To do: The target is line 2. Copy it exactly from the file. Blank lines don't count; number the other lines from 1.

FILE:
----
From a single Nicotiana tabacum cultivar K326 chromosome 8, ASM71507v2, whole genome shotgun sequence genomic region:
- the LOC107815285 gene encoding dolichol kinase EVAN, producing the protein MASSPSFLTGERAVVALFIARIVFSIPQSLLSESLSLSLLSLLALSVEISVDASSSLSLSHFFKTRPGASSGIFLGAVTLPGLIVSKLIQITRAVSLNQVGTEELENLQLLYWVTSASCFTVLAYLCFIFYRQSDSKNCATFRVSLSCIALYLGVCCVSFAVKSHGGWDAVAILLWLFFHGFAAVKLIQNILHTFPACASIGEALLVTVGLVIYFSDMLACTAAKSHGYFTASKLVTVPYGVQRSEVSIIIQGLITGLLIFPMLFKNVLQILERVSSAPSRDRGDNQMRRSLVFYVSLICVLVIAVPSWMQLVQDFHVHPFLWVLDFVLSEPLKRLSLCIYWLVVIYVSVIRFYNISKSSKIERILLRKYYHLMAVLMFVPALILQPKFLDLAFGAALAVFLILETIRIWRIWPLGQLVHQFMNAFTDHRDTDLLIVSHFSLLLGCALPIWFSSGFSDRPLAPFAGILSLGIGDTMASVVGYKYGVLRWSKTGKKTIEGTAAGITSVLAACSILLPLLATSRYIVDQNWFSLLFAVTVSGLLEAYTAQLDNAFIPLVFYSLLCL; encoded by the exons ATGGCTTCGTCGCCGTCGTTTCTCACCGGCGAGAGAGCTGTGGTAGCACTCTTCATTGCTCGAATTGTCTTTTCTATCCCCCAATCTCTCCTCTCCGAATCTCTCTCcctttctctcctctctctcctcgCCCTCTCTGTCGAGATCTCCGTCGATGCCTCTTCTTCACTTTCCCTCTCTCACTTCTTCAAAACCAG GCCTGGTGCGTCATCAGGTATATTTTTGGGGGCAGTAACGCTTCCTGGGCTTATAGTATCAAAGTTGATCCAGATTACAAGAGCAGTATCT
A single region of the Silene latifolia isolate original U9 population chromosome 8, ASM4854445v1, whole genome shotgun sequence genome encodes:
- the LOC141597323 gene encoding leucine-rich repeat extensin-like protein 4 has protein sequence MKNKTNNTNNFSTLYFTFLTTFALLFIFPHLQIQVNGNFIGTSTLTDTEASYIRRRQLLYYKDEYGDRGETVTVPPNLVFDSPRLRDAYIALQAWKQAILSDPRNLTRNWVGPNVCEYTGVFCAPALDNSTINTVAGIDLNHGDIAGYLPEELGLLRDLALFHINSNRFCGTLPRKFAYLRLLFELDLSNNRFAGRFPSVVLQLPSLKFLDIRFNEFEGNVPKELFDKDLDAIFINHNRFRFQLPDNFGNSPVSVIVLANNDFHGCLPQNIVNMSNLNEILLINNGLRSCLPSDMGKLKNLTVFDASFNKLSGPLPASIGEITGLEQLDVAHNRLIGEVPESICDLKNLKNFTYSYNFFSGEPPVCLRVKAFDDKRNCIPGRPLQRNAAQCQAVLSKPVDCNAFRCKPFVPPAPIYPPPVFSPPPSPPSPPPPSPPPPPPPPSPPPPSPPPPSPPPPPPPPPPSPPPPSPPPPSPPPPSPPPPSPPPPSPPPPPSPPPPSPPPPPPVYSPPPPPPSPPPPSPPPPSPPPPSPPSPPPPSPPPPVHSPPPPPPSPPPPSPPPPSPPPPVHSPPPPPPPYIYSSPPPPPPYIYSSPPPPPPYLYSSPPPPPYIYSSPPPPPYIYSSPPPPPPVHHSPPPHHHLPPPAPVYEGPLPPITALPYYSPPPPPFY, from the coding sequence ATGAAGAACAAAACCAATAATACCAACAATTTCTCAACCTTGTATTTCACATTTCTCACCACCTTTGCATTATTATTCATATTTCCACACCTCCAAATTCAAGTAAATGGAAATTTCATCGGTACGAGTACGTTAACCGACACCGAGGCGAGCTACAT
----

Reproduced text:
- the LOC107815285 gene encoding dolichol kinase EVAN, producing the protein MASSPSFLTGERAVVALFIARIVFSIPQSLLSESLSLSLLSLLALSVEISVDASSSLSLSHFFKTRPGASSGIFLGAVTLPGLIVSKLIQITRAVSLNQVGTEELENLQLLYWVTSASCFTVLAYLCFIFYRQSDSKNCATFRVSLSCIALYLGVCCVSFAVKSHGGWDAVAILLWLFFHGFAAVKLIQNILHTFPACASIGEALLVTVGLVIYFSDMLACTAAKSHGYFTASKLVTVPYGVQRSEVSIIIQGLITGLLIFPMLFKNVLQILERVSSAPSRDRGDNQMRRSLVFYVSLICVLVIAVPSWMQLVQDFHVHPFLWVLDFVLSEPLKRLSLCIYWLVVIYVSVIRFYNISKSSKIERILLRKYYHLMAVLMFVPALILQPKFLDLAFGAALAVFLILETIRIWRIWPLGQLVHQFMNAFTDHRDTDLLIVSHFSLLLGCALPIWFSSGFSDRPLAPFAGILSLGIGDTMASVVGYKYGVLRWSKTGKKTIEGTAAGITSVLAACSILLPLLATSRYIVDQNWFSLLFAVTVSGLLEAYTAQLDNAFIPLVFYSLLCL; encoded by the exons ATGGCTTCGTCGCCGTCGTTTCTCACCGGCGAGAGAGCTGTGGTAGCACTCTTCATTGCTCGAATTGTCTTTTCTATCCCCCAATCTCTCCTCTCCGAATCTCTCTCcctttctctcctctctctcctcgCCCTCTCTGTCGAGATCTCCGTCGATGCCTCTTCTTCACTTTCCCTCTCTCACTTCTTCAAAACCAG GCCTGGTGCGTCATCAGGTATATTTTTGGGGGCAGTAACGCTTCCTGGGCTTATAGTATCAAAGTTGATCCAGATTACAAGAGCAGTATCT